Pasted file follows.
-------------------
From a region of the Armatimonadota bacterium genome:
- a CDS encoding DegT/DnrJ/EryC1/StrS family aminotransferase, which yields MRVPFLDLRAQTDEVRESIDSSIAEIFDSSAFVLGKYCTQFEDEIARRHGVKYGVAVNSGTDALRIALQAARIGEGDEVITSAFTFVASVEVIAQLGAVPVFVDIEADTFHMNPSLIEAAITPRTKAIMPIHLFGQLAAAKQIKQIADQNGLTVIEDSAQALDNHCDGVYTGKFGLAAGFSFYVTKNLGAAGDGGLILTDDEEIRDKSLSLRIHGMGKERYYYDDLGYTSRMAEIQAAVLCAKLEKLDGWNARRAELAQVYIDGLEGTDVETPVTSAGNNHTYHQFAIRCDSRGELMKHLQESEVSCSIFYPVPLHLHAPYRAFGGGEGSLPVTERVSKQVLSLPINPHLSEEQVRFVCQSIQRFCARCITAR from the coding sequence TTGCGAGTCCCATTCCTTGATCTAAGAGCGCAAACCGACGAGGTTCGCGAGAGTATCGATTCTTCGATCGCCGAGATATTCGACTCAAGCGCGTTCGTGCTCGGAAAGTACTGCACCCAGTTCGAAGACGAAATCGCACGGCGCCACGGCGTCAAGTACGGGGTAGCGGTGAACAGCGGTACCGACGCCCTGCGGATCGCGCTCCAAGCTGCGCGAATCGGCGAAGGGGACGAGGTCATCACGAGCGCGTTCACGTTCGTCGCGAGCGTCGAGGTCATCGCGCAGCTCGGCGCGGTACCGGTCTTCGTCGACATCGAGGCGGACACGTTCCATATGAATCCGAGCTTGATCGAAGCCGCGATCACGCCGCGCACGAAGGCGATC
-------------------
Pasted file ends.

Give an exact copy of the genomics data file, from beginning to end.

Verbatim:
From a region of the Armatimonadota bacterium genome:
- a CDS encoding DegT/DnrJ/EryC1/StrS family aminotransferase, which yields MRVPFLDLRAQTDEVRESIDSSIAEIFDSSAFVLGKYCTQFEDEIARRHGVKYGVAVNSGTDALRIALQAARIGEGDEVITSAFTFVASVEVIAQLGAVPVFVDIEADTFHMNPSLIEAAITPRTKAIMPIHLFGQLAAAKQIKQIADQNGLTVIEDSAQALDNHCDGVYTGKFGLAAGFSFYVTKNLGAAGDGGLILTDDEEIRDKSLSLRIHGMGKERYYYDDLGYTSRMAEIQAAVLCAKLEKLDGWNARRAELAQVYIDGLEGTDVETPVTSAGNNHTYHQFAIRCDSRGELMKHLQESEVSCSIFYPVPLHLHAPYRAFGGGEGSLPVTERVSKQVLSLPINPHLSEEQVRFVCQSIQRFCARCITAR from the coding sequence TTGCGAGTCCCATTCCTTGATCTAAGAGCGCAAACCGACGAGGTTCGCGAGAGTATCGATTCTTCGATCGCCGAGATATTCGACTCAAGCGCGTTCGTGCTCGGAAAGTACTGCACCCAGTTCGAAGACGAAATCGCACGGCGCCACGGCGTCAAGTACGGGGTAGCGGTGAACAGCGGTACCGACGCCCTGCGGATCGCGCTCCAAGCTGCGCGAATCGGCGAAGGGGACGAGGTCATCACGAGCGCGTTCACGTTCGTCGCGAGCGTCGAGGTCATCGCGCAGCTCGGCGCGGTACCGGTCTTCGTCGACATCGAGGCGGACACGTTCCATATGAATCCGAGCTTGATCGAAGCCGCGATCACGCCGCGCACGAAGGCGATC